The Story Behind the Philadelphia Nativist Riots of 1844, One of the Bloodiest Riots of the Antebellum Period

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A painting of the fight that took place in the Southwark neighborhood on July 7, 1844.
Image via Historical Society of Pennsylvania.
The Philadelphia Nativist Riots that took place in 1844 broke out as a result of tensions between Catholics and Protestants over Bible reading in schools.

In May and July 1844, among the antebellum period’s bloodiest rioting took place here in Philadelphia, writes Zachary M. Schrag for The Encyclopedia of Greater Philadelphia.

Anti-immigrant mobs attacked Irish-American homes and Roman Catholic churches before being suppressed by the militia as part of a wave of riots that convulsed American cities since the 1830s.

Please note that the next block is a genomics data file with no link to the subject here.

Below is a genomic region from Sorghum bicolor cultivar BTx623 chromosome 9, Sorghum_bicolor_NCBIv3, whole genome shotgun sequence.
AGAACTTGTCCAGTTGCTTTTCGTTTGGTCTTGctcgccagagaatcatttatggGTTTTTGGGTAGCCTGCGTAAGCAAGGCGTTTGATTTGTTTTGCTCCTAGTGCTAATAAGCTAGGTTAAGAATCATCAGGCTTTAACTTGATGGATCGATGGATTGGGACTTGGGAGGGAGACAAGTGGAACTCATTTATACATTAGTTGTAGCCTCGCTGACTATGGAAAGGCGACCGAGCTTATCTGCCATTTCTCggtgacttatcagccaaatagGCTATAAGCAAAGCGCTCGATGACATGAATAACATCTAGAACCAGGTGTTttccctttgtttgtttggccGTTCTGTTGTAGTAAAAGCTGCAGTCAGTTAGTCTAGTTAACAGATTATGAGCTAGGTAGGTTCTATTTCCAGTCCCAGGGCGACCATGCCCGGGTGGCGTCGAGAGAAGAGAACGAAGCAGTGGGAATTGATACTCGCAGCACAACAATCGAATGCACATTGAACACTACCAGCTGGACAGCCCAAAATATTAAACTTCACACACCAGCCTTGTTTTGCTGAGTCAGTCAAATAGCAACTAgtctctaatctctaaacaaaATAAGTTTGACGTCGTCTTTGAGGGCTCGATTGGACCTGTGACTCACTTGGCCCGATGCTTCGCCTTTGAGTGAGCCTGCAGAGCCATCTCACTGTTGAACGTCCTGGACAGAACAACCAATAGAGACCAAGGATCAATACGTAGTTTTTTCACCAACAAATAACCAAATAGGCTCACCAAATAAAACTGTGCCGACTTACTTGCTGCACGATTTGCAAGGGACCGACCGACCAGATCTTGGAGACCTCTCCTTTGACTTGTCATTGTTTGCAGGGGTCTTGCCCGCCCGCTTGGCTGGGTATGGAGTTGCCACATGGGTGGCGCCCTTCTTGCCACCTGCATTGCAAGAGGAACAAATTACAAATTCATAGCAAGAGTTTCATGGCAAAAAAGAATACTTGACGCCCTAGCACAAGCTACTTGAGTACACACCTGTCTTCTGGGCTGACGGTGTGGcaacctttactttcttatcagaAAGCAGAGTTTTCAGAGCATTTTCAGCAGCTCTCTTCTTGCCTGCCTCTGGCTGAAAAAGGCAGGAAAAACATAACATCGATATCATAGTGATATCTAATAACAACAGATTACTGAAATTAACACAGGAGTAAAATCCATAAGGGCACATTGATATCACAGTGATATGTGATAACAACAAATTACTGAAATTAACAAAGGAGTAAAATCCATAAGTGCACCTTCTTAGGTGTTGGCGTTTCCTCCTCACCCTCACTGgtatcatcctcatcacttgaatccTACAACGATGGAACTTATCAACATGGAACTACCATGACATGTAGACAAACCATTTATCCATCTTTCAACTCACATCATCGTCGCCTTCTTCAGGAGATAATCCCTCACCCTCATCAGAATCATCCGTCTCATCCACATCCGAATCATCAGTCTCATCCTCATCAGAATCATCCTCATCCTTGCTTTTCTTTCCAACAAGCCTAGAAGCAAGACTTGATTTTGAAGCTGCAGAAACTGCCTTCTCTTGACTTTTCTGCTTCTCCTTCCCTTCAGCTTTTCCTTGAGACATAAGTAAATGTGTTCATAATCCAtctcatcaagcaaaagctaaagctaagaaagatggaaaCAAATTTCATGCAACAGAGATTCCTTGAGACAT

Ethnic and religious antagonism had a longer history in the city however, since Irish textile workers had come to Philadelphia after losing their jobs to mechanization in the British Isles in the 1780s. 

In February 1844, a Catholic school director in Kensington suggested suspending Bible reading until the school board could devise a policy acceptable to both Catholics and Protestants.

Nativists saw this as a threat to their liberty and rallied by the thousands in Independence Square

On May 6, 1844, the first riot broke out, leading to several nativists getting wounded or killed.

The violence ended days later and the city remained superficially calm for the next two months before another riot broke out in July. 

In the aftermath of the riots, shocked Philadelphians began debating new methods of maintaining order, which subsequently helped contribute to the consolidation of Philadelphia County in 1854.

Read more about the nativist riots that took place in Philadelphia at The Encyclopedia of Greater Philadelphia.

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